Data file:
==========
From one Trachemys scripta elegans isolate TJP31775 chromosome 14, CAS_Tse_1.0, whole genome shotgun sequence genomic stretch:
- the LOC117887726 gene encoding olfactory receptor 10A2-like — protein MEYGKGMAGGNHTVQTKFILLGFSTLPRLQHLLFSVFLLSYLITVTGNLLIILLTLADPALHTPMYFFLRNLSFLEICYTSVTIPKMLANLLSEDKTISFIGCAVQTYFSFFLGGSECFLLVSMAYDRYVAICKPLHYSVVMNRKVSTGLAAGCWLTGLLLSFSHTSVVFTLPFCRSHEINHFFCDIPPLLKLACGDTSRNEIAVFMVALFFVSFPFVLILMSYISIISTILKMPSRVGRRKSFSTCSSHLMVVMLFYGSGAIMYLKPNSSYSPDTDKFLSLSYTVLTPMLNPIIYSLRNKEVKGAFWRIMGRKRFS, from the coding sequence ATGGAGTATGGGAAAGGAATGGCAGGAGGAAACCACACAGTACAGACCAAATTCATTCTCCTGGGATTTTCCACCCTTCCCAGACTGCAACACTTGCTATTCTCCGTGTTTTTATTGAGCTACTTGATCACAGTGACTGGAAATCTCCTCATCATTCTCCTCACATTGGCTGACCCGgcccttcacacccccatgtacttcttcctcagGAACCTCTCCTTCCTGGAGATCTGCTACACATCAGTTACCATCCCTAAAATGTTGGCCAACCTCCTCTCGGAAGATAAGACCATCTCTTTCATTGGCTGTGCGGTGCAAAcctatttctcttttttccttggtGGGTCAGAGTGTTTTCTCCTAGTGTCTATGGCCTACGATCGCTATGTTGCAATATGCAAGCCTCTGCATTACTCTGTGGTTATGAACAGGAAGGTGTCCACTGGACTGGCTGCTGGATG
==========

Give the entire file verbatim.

From one Trachemys scripta elegans isolate TJP31775 chromosome 14, CAS_Tse_1.0, whole genome shotgun sequence genomic stretch:
- the LOC117887726 gene encoding olfactory receptor 10A2-like — protein MEYGKGMAGGNHTVQTKFILLGFSTLPRLQHLLFSVFLLSYLITVTGNLLIILLTLADPALHTPMYFFLRNLSFLEICYTSVTIPKMLANLLSEDKTISFIGCAVQTYFSFFLGGSECFLLVSMAYDRYVAICKPLHYSVVMNRKVSTGLAAGCWLTGLLLSFSHTSVVFTLPFCRSHEINHFFCDIPPLLKLACGDTSRNEIAVFMVALFFVSFPFVLILMSYISIISTILKMPSRVGRRKSFSTCSSHLMVVMLFYGSGAIMYLKPNSSYSPDTDKFLSLSYTVLTPMLNPIIYSLRNKEVKGAFWRIMGRKRFS, from the coding sequence ATGGAGTATGGGAAAGGAATGGCAGGAGGAAACCACACAGTACAGACCAAATTCATTCTCCTGGGATTTTCCACCCTTCCCAGACTGCAACACTTGCTATTCTCCGTGTTTTTATTGAGCTACTTGATCACAGTGACTGGAAATCTCCTCATCATTCTCCTCACATTGGCTGACCCGgcccttcacacccccatgtacttcttcctcagGAACCTCTCCTTCCTGGAGATCTGCTACACATCAGTTACCATCCCTAAAATGTTGGCCAACCTCCTCTCGGAAGATAAGACCATCTCTTTCATTGGCTGTGCGGTGCAAAcctatttctcttttttccttggtGGGTCAGAGTGTTTTCTCCTAGTGTCTATGGCCTACGATCGCTATGTTGCAATATGCAAGCCTCTGCATTACTCTGTGGTTATGAACAGGAAGGTGTCCACTGGACTGGCTGCTGGATG